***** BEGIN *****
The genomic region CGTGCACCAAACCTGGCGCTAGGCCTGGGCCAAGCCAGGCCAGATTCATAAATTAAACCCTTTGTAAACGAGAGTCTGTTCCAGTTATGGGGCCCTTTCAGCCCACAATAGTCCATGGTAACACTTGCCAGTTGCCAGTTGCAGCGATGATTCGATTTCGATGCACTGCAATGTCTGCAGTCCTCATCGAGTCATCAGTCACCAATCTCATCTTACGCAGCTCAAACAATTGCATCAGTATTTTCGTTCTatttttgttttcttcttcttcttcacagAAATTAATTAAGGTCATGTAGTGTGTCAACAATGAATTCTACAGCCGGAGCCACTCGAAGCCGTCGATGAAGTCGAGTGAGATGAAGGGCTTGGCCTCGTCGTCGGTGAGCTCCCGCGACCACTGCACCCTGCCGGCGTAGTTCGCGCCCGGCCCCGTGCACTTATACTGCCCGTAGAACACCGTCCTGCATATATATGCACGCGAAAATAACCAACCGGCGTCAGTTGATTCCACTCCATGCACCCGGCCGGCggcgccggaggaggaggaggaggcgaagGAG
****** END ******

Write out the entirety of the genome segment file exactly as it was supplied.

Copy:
The genomic region CGTGCACCAAACCTGGCGCTAGGCCTGGGCCAAGCCAGGCCAGATTCATAAATTAAACCCTTTGTAAACGAGAGTCTGTTCCAGTTATGGGGCCCTTTCAGCCCACAATAGTCCATGGTAACACTTGCCAGTTGCCAGTTGCAGCGATGATTCGATTTCGATGCACTGCAATGTCTGCAGTCCTCATCGAGTCATCAGTCACCAATCTCATCTTACGCAGCTCAAACAATTGCATCAGTATTTTCGTTCTatttttgttttcttcttcttcttcacagAAATTAATTAAGGTCATGTAGTGTGTCAACAATGAATTCTACAGCCGGAGCCACTCGAAGCCGTCGATGAAGTCGAGTGAGATGAAGGGCTTGGCCTCGTCGTCGGTGAGCTCCCGCGACCACTGCACCCTGCCGGCGTAGTTCGCGCCCGGCCCCGTGCACTTATACTGCCCGTAGAACACCGTCCTGCATATATATGCACGCGAAAATAACCAACCGGCGTCAGTTGATTCCACTCCATGCACCCGGCCGGCggcgccggaggaggaggaggaggcgaagGAG